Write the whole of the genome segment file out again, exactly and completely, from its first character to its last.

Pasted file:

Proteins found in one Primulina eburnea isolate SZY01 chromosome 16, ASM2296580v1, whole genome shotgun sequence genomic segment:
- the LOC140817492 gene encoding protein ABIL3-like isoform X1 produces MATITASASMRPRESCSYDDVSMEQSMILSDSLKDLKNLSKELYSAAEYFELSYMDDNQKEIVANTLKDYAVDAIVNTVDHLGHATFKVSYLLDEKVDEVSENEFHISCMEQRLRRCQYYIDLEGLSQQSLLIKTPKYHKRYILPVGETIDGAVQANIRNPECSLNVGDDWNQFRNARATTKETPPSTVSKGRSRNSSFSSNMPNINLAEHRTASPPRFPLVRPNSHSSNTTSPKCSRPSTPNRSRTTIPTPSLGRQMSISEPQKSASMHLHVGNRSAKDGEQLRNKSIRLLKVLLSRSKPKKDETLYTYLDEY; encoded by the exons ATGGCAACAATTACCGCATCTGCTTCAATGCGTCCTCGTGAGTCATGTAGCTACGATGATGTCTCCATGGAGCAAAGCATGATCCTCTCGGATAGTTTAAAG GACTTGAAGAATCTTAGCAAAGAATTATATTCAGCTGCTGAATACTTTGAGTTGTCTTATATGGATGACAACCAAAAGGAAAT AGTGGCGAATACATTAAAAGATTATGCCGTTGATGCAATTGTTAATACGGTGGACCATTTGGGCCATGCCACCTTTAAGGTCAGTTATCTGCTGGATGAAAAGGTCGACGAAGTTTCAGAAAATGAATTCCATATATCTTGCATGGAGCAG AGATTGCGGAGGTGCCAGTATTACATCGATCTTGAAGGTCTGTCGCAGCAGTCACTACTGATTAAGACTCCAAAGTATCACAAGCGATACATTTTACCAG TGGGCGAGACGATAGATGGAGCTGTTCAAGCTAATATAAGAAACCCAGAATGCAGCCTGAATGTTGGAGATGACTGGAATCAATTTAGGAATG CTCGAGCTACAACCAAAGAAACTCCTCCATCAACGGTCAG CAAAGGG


Proteins found in one Primulina eburnea isolate SZY01 chromosome 16, ASM2296580v1, whole genome shotgun sequence genomic segment:
- the LOC140817492 gene encoding protein ABIL3-like isoform X1 produces MATITASASMRPRESCSYDDVSMEQSMILSDSLKDLKNLSKELYSAAEYFELSYMDDNQKEIVANTLKDYAVDAIVNTVDHLGHATFKVSYLLDEKVDEVSENEFHISCMEQRLRRCQYYIDLEGLSQQSLLIKTPKYHKRYILPVGETIDGAVQANIRNPECSLNVGDDWNQFRNARATTKETPPSTVSKGRSRNSSFSSNMPNINLAEHRTASPPRFPLVRPNSHSSNTTSPKCSRPSTPNRSRTTIPTPSLGRQMSISEPQKSASMHLHVGNRSAKDGEQLRNKSIRLLKVLLSRSKPKKDETLYTYLDEY; encoded by the exons ATGGCAACAATTACCGCATCTGCTTCAATGCGTCCTCGTGAGTCATGTAGCTACGATGATGTCTCCATGGAGCAAAGCATGATCCTCTCGGATAGTTTAAAG GACTTGAAGAATCTTAGCAAAGAATTATATTCAGCTGCTGAATACTTTGAGTTGTCTTATATGGATGACAACCAAAAGGAAAT AGTGGCGAATACATTAAAAGATTATGCCGTTGATGCAATTGTTAATACGGTGGACCATTTGGGCCATGCCACCTTTAAGGTCAGTTATCTGCTGGATGAAAAGGTCGACGAAGTTTCAGAAAATGAATTCCATATATCTTGCATGGAGCAG AGATTGCGGAGGTGCCAGTATTACATCGATCTTGAAGGTCTGTCGCAGCAGTCACTACTGATTAAGACTCCAAAGTATCACAAGCGATACATTTTACCAG TGGGCGAGACGATAGATGGAGCTGTTCAAGCTAATATAAGAAACCCAGAATGCAGCCTGAATGTTGGAGATGACTGGAATCAATTTAGGAATG CTCGAGCTACAACCAAAGAAACTCCTCCATCAACGGTCAG CAAAGGG